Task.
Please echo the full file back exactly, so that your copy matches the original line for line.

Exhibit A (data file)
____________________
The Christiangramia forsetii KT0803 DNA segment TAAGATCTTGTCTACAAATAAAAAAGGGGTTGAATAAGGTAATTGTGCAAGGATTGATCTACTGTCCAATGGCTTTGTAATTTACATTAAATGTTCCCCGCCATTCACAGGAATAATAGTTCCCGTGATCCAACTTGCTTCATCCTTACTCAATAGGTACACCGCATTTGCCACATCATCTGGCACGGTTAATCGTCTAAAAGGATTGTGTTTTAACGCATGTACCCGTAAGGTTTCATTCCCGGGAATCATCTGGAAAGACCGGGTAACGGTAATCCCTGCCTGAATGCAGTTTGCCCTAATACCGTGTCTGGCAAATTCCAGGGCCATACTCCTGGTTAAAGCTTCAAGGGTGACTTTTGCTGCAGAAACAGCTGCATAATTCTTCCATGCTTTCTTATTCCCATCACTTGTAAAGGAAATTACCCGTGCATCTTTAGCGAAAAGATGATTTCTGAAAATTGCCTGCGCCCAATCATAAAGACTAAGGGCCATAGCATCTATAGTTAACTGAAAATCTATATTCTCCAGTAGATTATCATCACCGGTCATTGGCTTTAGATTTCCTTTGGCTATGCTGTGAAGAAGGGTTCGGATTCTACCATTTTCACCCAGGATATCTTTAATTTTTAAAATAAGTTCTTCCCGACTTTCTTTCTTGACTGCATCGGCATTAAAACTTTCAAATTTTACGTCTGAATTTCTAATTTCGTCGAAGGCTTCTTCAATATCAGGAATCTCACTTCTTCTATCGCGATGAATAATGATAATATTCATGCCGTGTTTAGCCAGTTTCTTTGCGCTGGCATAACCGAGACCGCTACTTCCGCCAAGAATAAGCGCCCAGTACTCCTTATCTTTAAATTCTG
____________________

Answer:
The Christiangramia forsetii KT0803 DNA segment TAAGATCTTGTCTACAAATAAAAAAGGGGTTGAATAAGGTAATTGTGCAAGGATTGATCTACTGTCCAATGGCTTTGTAATTTACATTAAATGTTCCCCGCCATTCACAGGAATAATAGTTCCCGTGATCCAACTTGCTTCATCCTTACTCAATAGGTACACCGCATTTGCCACATCATCTGGCACGGTTAATCGTCTAAAAGGATTGTGTTTTAACGCATGTACCCGTAAGGTTTCATTCCCGGGAATCATCTGGAAAGACCGGGTAACGGTAATCCCTGCCTGAATGCAGTTTGCCCTAATACCGTGTCTGGCAAATTCCAGGGCCATACTCCTGGTTAAAGCTTCAAGGGTGACTTTTGCTGCAGAAACAGCTGCATAATTCTTCCATGCTTTCTTATTCCCATCACTTGTAAAGGAAATTACCCGTGCATCTTTAGCGAAAAGATGATTTCTGAAAATTGCCTGCGCCCAATCATAAAGACTAAGGGCCATAGCATCTATAGTTAACTGAAAATCTATATTCTCCAGTAGATTATCATCACCGGTCATTGGCTTTAGATTTCCTTTGGCTATGCTGTGAAGAAGGGTTCGGATTCTACCATTTTCACCCAGGATATCTTTAATTTTTAAAATAAGTTCTTCCCGACTTTCTTTCTTGACTGCATCGGCATTAAAACTTTCAAATTTTACGTCTGAATTTCTAATTTCGTCGAAGGCTTCTTCAATATCAGGAATCTCACTTCTTCTATCGCGATGAATAATGATAATATTCATGCCGTGTTTAGCCAGTTTCTTTGCGCTGGCATAACCGAGACCGCTACTTCCGCCAAGAATAAGCGCCCAGTACTCCTTATCTTTAAATTCTG